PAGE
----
Did you know that Jesus talked about money and material possessions more than any other topic in the gospels? Did you know that one out of every six verses in Matthew, Mark, and Luke has to do with the right handling of money and possessions? And half of Jesus’ parables deal with the same topic. Clearly Jesus thinks that the way we handle our money and possessions as his followers is important.
When I was a kid and I made a little money doing odd jobs, chores, or mowing the lawn, my parents always encouraged me to give some of what I had to the offering at church. The truth is, I liked to give money. I always saw the adults at church putting money in the plate as it went by, and I wanted to do it too. Actually, I was probably more happy at the fact that I was able to put money into the offering plate at church because I had more money at home that I was keeping for myself.
Giving is a part of the regular Christian life. The Bible is clear that Christians sacrifice of themselves and are generous with one another and with others even outside the church. The amount that we should give, however, is never spelled out for us by the Bible. But we can see from scripture that sometimes people gave their last cent, saved up in order to give, and even sold possessions in order to give the money away. God loves it when his people give generously.
Many Christians follow the principle of the tithe in order to determine the amount that they give, which is generally 10% of their income. The principle of a tithe comes from the Old Testament, in which the Israelites were to give God 10% of their harvest for the support of the priests. But this was on top of other gifts that the Israelites were required by law to give. And after those gifts, they were encouraged to give whatever was in their heart. Christians today have carried over this principle and typically give 10% of their gross income as a tithe.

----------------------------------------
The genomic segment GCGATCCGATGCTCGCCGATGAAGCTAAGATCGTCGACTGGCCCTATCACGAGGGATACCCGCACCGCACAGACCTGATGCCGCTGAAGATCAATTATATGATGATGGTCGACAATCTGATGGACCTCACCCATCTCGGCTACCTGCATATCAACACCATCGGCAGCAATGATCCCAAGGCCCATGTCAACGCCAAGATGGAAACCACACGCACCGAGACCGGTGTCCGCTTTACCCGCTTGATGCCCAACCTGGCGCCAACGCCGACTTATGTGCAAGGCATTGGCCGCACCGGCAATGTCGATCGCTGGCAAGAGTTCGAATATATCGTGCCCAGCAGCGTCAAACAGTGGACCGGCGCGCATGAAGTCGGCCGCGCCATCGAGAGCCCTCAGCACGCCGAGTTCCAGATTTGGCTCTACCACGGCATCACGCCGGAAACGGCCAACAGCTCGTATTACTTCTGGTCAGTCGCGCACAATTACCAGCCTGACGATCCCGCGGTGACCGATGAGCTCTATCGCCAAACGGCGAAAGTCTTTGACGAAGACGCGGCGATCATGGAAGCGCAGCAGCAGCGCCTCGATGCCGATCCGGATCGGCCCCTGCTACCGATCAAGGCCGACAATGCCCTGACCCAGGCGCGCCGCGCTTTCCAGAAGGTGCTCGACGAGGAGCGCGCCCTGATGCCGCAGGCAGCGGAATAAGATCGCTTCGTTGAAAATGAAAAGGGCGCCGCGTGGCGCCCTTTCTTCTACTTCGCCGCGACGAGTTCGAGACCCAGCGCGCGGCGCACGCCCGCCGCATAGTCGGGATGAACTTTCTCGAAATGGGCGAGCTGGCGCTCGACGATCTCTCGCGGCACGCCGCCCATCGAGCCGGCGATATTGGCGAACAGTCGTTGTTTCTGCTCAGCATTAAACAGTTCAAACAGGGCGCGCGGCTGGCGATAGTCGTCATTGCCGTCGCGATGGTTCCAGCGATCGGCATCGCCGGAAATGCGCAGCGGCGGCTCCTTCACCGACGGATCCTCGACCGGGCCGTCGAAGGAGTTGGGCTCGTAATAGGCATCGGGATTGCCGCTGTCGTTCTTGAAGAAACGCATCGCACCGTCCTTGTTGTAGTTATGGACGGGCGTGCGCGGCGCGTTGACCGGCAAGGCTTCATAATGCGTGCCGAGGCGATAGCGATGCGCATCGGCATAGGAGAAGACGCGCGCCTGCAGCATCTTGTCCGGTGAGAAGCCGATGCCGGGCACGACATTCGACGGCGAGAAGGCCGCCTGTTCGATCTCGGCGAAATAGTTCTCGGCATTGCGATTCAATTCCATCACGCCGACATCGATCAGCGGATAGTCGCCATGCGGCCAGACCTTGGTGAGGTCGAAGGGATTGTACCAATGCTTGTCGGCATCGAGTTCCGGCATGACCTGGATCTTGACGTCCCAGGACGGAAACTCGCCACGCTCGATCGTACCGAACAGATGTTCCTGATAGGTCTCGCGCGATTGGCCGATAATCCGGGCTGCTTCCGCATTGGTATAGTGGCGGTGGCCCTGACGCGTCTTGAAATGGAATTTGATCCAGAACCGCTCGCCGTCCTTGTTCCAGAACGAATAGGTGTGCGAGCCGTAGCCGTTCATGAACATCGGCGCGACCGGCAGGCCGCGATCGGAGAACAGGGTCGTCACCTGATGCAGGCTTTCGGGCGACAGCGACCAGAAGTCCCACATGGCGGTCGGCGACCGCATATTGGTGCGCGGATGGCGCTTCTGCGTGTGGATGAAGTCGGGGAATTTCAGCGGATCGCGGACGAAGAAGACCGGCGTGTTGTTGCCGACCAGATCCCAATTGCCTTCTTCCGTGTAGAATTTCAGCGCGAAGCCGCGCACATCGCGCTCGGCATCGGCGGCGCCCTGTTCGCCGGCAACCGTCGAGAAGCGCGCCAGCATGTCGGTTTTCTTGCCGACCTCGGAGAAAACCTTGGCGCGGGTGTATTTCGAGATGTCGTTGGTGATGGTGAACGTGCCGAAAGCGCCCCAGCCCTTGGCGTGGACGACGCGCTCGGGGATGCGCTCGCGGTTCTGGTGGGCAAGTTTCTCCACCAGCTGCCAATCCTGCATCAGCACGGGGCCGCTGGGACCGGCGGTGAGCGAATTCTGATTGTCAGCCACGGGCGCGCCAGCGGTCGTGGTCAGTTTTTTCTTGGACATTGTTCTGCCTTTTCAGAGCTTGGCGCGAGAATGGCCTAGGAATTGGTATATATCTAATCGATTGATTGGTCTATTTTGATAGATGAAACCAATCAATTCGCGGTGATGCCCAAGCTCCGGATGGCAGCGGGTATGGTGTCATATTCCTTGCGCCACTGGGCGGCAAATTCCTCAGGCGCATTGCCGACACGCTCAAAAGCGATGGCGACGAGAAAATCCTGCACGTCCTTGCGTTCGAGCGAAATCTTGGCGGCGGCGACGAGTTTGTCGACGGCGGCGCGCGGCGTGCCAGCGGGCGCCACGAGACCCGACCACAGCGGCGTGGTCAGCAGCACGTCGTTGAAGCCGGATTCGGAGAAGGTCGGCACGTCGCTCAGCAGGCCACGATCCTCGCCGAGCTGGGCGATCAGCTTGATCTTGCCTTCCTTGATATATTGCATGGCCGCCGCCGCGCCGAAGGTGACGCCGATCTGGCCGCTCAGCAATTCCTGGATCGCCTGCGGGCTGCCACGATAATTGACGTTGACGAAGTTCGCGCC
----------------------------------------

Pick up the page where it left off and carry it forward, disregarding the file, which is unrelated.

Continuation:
While a tithe of 10% is certainly convenient and probably reasonable as a guide for how much to give as a Christian, we should realize that the idea of a tithe is an Old Testament concept, and Christians are not held to giving 10% of their income. Rather, the New Testament connects our giving much closer to the desires of our hearts rather than by percentage points.
In 2 Corinthians 9 Paul says, “Each one must give as he has decided in his heart, not reluctantly or under compulsion, for God loves a cheerful giver.” Rather than making sure his readers were giving a certain percentage, Paul was more concerned about the condition of their hearts as they gave. He said that people should not give if they are reluctant. It should not be a chore to give to God. Similarly, no one should ever give because they think that they have to give in order to be a good Christian, or in order to live up to some manufactured, man-made expectation placed upon them. Paul doesn’t want his readers to stroke a check out of obligation, or because it’s expected of them to give 10% of their income.
Instead, Paul’s desires for his readers is that they simply give as they have decided in their hearts. In other words, Christians should give whatever they want to give. If that’s 10%, fine. If it’s 5%, fine. If it’s 20%, fine. Whatever amount it is, it’s between you and God. It’s a decision that you need to make in your heart. Don’t let other people tell you what to give, and don’t feel obligated to give a certain amount. You do you.
The key for making the decision on what to give is in the last part of the verse: “…for God loves a cheerful giver.” Can you give and be cheerful about it? That’s what God wants, regardless of how much you give. And if you can come to understand the high privilege of partnering with God in his work in this world, and contributing to that great work by giving some of your resources towards that end, what more could you ask? It is a high calling and privilege to partner with God in his work in this world. Hopefully whatever you give to that end can bring a smile to your heart and face.
So how should Christians decide in their hearts what they should give? Thankfully, Jesus gives us some principles for how to do that, which you can find here. In general, whatever you give to God, it’s not about the amount you give, but the heart attitude that inspires your giving. In fact, we could go so far as to say that God doesn’t really care how much you give, but rather he cares why you give.